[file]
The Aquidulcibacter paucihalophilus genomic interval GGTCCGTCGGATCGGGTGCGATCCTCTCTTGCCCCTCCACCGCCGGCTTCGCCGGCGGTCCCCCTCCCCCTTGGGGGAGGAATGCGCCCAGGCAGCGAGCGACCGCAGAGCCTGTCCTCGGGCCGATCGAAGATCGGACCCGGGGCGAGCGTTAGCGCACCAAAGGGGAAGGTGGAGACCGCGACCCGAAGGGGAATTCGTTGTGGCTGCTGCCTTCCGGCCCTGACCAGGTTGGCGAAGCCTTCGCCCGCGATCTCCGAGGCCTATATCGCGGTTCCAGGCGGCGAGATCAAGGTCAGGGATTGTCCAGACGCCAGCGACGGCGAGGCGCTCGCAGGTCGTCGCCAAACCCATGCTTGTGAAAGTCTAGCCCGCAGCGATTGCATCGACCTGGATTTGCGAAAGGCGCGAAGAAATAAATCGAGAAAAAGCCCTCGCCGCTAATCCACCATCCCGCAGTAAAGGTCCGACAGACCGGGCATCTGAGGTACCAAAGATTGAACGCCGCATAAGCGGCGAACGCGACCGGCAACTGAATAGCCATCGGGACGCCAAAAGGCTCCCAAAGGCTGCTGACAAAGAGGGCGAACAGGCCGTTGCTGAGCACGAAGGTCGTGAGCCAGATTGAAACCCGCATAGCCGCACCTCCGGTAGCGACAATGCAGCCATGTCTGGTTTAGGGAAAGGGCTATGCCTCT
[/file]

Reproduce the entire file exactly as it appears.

The Aquidulcibacter paucihalophilus genomic interval GGTCCGTCGGATCGGGTGCGATCCTCTCTTGCCCCTCCACCGCCGGCTTCGCCGGCGGTCCCCCTCCCCCTTGGGGGAGGAATGCGCCCAGGCAGCGAGCGACCGCAGAGCCTGTCCTCGGGCCGATCGAAGATCGGACCCGGGGCGAGCGTTAGCGCACCAAAGGGGAAGGTGGAGACCGCGACCCGAAGGGGAATTCGTTGTGGCTGCTGCCTTCCGGCCCTGACCAGGTTGGCGAAGCCTTCGCCCGCGATCTCCGAGGCCTATATCGCGGTTCCAGGCGGCGAGATCAAGGTCAGGGATTGTCCAGACGCCAGCGACGGCGAGGCGCTCGCAGGTCGTCGCCAAACCCATGCTTGTGAAAGTCTAGCCCGCAGCGATTGCATCGACCTGGATTTGCGAAAGGCGCGAAGAAATAAATCGAGAAAAAGCCCTCGCCGCTAATCCACCATCCCGCAGTAAAGGTCCGACAGACCGGGCATCTGAGGTACCAAAGATTGAACGCCGCATAAGCGGCGAACGCGACCGGCAACTGAATAGCCATCGGGACGCCAAAAGGCTCCCAAAGGCTGCTGACAAAGAGGGCGAACAGGCCGTTGCTGAGCACGAAGGTCGTGAGCCAGATTGAAACCCGCATAGCCGCACCTCCGGTAGCGACAATGCAGCCATGTCTGGTTTAGGGAAAGGGCTATGCCTCT